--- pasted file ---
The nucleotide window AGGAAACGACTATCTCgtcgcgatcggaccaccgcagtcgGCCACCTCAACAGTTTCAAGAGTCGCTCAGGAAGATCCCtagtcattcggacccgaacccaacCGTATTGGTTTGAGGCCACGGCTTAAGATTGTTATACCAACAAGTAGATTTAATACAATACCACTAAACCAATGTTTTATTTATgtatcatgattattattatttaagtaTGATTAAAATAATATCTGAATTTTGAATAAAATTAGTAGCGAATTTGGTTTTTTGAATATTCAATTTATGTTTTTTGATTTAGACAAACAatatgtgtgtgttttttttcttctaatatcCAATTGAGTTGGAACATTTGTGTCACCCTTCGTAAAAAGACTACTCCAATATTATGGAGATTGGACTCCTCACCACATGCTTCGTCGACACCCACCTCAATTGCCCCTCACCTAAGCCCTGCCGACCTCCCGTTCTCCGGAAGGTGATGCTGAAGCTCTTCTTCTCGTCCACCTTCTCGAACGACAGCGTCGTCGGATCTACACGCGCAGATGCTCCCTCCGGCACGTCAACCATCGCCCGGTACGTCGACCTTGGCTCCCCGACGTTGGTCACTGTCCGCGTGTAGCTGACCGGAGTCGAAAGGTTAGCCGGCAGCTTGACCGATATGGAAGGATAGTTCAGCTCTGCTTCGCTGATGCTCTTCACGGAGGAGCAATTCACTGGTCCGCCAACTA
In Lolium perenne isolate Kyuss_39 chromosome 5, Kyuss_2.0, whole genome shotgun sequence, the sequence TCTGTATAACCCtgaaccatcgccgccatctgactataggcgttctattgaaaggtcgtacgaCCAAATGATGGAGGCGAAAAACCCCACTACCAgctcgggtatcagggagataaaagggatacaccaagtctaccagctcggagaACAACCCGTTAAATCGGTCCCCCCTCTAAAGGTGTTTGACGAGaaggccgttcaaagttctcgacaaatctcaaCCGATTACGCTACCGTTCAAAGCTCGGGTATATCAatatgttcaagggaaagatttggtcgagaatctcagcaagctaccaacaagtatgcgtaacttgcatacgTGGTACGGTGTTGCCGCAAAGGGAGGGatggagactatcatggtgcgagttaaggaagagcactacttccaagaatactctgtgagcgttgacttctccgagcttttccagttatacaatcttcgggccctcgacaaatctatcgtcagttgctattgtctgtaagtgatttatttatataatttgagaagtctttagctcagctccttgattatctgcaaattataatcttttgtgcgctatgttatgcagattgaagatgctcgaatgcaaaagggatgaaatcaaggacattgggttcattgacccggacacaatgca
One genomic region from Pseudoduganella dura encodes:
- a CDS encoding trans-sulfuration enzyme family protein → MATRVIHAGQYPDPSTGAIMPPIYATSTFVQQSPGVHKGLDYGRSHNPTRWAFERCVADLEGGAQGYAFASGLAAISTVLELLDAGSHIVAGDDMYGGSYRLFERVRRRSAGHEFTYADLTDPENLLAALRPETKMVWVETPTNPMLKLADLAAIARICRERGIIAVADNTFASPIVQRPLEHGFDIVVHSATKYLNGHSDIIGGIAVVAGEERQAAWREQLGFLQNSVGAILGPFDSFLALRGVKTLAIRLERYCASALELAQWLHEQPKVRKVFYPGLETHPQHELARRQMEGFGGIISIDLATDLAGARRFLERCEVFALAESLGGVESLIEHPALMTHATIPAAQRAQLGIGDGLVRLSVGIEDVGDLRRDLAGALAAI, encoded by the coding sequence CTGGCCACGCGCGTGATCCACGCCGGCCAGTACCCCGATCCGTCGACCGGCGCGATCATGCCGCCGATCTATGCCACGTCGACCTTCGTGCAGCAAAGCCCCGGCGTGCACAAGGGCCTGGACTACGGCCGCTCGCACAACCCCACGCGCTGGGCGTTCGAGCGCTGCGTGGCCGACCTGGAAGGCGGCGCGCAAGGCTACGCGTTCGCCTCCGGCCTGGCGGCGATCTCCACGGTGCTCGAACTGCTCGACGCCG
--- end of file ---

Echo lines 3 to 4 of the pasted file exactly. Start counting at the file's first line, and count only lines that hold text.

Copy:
One genomic region from Pseudoduganella dura encodes:
- a CDS encoding trans-sulfuration enzyme family protein → MATRVIHAGQYPDPSTGAIMPPIYATSTFVQQSPGVHKGLDYGRSHNPTRWAFERCVADLEGGAQGYAFASGLAAISTVLELLDAGSHIVAGDDMYGGSYRLFERVRRRSAGHEFTYADLTDPENLLAALRPETKMVWVETPTNPMLKLADLAAIARICRERGIIAVADNTFASPIVQRPLEHGFDIVVHSATKYLNGHSDIIGGIAVVAGEERQAAWREQLGFLQNSVGAILGPFDSFLALRGVKTLAIRLERYCASALELAQWLHEQPKVRKVFYPGLETHPQHELARRQMEGFGGIISIDLATDLAGARRFLERCEVFALAESLGGVESLIEHPALMTHATIPAAQRAQLGIGDGLVRLSVGIEDVGDLRRDLAGALAAI, encoded by the coding sequence CTGGCCACGCGCGTGATCCACGCCGGCCAGTACCCCGATCCGTCGACCGGCGCGATCATGCCGCCGATCTATGCCACGTCGACCTTCGTGCAGCAAAGCCCCGGCGTGCACAAGGGCCTGGACTACGGCCGCTCGCACAACCCCACGCGCTGGGCGTTCGAGCGCTGCGTGGCCGACCTGGAAGGCGGCGCGCAAGGCTACGCGTTCGCCTCCGGCCTGGCGGCGATCTCCACGGTGCTCGAACTGCTCGACGCCG